Adolescent Mental Health From A Mum’s Perspective

*This blog was written a couple of years ago but I have been asked to repost by parents who have said it really helped them......I hope if you are a parent with a child struggling with mental health, this might help you.

 

So much of my time is spent talking with teens as they help me design the Livvy B bedding range and I hear a lot about the difficult issues they face. But what about their parents? Clearly, the focus needs to be on the child first and foremost, but we mustn't forget the needs of the adults who support them.

I have been asked twice in the last week if I would write something from the parents perspective. And although up until a couple of months ago, I had experienced my own mental health issues, throughout my life, through adolescence into adulthood. I had also spoken to many, many parents and in fact grandparents who were struggling with the reality of their child suffering, I had not been the parent with the child going through terrible personal trauma.

Sadly, however, that all changed recently and although I don't want to go into much detail about the facts, the acuteness and sudden unravelling of a usually happy child, was, hands down, the most frightening experience of my life. Without exception, not surprisingly, that has been echoed to me time and time again with parents I have spoken to.

 I feel privileged to be rung up by parents, who want to buy from me, but also want to tell me their stories and why they want to support me and the teenagers we support through our work. The worry and anxiousness all too present in their voices.

 But what I tell them, and want to tell those reading this, you are not alone. Of course for our children's sake we keep it within the family, sometimes just between the parents but, and certainly at times in my case, I kept a lot of it to myself, knowing if I confided in my husband, he struggled to not 'try and fix it', he just wanted to make

his child happy, which in turn made the situation worse. I wanted to take the pain away from everyone involved and therefore at times, I felt totally like an island trying to stop the waves overwhelming me.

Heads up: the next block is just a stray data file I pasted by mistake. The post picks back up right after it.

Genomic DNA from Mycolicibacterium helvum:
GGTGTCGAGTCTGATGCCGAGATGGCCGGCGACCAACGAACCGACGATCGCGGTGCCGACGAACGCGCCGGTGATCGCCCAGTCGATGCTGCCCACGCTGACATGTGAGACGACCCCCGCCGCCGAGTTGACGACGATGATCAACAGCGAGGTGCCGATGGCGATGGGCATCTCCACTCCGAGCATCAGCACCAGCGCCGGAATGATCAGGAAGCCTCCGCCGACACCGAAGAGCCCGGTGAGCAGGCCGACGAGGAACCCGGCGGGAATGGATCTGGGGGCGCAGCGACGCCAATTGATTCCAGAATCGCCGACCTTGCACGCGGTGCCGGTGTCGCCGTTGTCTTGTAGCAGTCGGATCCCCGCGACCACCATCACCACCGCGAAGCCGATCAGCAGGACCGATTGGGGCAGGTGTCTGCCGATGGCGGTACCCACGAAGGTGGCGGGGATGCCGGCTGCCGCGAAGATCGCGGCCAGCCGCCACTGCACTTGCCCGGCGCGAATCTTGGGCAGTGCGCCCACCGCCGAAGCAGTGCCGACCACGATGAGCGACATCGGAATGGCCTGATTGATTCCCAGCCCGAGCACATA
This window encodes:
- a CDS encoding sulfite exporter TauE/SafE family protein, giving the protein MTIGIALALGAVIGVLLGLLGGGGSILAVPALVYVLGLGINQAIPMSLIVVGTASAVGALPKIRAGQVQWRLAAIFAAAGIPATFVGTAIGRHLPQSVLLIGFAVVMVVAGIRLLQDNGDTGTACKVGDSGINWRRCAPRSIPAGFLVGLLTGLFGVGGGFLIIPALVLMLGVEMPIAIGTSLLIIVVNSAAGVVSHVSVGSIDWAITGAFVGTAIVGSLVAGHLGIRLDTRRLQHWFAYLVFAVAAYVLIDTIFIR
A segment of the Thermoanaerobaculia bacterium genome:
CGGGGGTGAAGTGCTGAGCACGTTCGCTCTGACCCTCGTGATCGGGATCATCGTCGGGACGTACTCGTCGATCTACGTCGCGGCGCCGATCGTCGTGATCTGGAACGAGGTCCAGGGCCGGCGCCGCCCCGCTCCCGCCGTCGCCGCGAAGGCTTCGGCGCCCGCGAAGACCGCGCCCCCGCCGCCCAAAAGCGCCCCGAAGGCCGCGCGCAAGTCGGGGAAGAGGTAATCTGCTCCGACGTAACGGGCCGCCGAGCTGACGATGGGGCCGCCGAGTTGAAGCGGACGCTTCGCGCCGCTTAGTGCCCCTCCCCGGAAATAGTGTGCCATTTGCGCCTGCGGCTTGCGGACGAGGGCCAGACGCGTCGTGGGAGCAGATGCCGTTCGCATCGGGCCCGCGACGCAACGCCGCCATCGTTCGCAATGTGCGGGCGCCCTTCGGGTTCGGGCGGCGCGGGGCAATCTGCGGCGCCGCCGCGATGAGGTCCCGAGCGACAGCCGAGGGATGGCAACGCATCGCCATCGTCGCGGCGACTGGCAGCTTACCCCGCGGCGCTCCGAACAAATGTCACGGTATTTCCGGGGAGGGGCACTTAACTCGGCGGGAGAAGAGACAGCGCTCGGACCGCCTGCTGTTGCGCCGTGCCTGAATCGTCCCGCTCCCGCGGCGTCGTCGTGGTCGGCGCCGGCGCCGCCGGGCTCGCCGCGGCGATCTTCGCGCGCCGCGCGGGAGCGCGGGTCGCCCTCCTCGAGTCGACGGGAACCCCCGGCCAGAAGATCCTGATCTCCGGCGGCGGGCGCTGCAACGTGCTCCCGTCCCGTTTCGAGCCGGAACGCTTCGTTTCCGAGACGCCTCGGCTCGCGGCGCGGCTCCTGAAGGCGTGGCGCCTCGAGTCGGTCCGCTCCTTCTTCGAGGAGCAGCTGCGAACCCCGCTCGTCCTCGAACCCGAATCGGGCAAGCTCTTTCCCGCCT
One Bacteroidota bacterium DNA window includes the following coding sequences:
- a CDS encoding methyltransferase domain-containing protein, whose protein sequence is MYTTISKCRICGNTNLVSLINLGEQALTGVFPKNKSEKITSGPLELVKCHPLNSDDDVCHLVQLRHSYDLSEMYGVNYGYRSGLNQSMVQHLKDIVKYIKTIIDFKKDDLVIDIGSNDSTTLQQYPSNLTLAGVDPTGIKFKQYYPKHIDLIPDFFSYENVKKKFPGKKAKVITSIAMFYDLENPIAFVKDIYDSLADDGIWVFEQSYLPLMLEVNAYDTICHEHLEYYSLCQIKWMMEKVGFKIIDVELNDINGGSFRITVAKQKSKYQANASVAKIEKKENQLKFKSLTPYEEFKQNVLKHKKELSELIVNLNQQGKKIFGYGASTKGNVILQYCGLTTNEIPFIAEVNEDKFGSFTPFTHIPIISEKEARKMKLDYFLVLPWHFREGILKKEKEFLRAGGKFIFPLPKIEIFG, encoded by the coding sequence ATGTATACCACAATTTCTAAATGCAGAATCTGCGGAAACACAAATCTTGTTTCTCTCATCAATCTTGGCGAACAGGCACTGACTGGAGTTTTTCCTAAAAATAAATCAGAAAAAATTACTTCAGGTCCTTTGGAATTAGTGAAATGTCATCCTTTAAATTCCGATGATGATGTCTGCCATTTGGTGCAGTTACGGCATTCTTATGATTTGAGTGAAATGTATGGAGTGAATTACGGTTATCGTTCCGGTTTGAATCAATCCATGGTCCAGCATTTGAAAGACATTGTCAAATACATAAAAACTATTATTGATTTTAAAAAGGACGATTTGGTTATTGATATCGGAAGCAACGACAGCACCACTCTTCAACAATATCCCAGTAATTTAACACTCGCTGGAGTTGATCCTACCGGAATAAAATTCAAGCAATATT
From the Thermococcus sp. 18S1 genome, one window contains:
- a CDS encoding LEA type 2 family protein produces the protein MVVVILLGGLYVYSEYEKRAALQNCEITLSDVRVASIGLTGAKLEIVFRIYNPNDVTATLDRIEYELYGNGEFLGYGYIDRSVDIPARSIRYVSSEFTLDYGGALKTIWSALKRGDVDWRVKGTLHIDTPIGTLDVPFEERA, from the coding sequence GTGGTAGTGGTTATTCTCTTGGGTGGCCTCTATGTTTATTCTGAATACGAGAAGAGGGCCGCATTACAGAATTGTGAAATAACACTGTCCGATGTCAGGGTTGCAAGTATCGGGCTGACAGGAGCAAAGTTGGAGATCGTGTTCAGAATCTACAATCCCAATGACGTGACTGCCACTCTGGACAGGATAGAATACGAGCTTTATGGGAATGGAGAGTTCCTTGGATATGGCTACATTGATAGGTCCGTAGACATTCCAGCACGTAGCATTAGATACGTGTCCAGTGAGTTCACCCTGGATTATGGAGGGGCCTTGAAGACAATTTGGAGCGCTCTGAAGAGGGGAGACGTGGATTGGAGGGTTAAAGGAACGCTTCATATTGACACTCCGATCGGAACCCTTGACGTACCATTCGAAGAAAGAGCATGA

What I find hardest to accept and deal with is not being able to control the situation. Lying awake, night after night, just in case I missed something. And when I heard a noise....Why? What’s going on? Why are they going to the loo? Should I go and check or will it make it worse? Why are they going outside? Do I follow them? What are they getting from the car? Did they leave something harmful, intentionally in there for when I am asleep?

Sounds crazy I know but when you have seen and been told things by your child, every possible scenario goes through your mind.

The guilt and failure I felt as a mum were acute, and as much as friends told me it wasn’t the case, I just couldn't accept that my parenting had not been the reason for what my child was experiencing. It is hard not to go over every minute detail of their life and try and pick out what it was that surmounted to this crash of deep sadness and anxiety.

It is with reluctant determination that I find myself having to dig deep inside to try and find the acceptance that I am not wholly to blame. And it took a trip to my wonderful counsellor, and the support of my friends, to see that maybe I wasn't the only cause, and nor lovely reader, are you! As difficult as it is not to blame ourselves the reality is all of our children's mental health is influenced by a multitude of factors. These include DNA, school, age, peers, life experiences, personality traits, pressures, being a teenager and yes, home environment in some cases.

We have to remember though that this is life and as much as we want to shield our children from the harsh realities we face at times it is not realistic or helpful for them. What we can do is look after our own mental health to keep ourselves strong and as grounded as possible to guide them through hard times. We sadly don't have

a magic potion to give them but we can be there with kindness, understanding and boundaries. (It is now more than ever I've discovered they need me to make decisions for them. It takes one pressure off an already confused mind and gives them one less worry to ruminate over.)

So I want to finish off this piece with just saying, remember you are not alone. There are many parents and guardians facing similar challenges and although you may want to stay anonymous for the safety of your child and family, which is totally understandable, there are support networks out there where you can share and feel supported but stay hidden. One such platform is a company called Teentips.co.uk They have launched a new club which has all the areas of support you may need including a forum where you can privately alleviate your worries without judgement. They have support for your teen, a huge bank of articles, Q&A’s, podcasts and more and you can book one on ones with experienced experts. Alternatively if you think a chat with me might help, please don't hesitate to contact me at livvy@livvyb.co.uk


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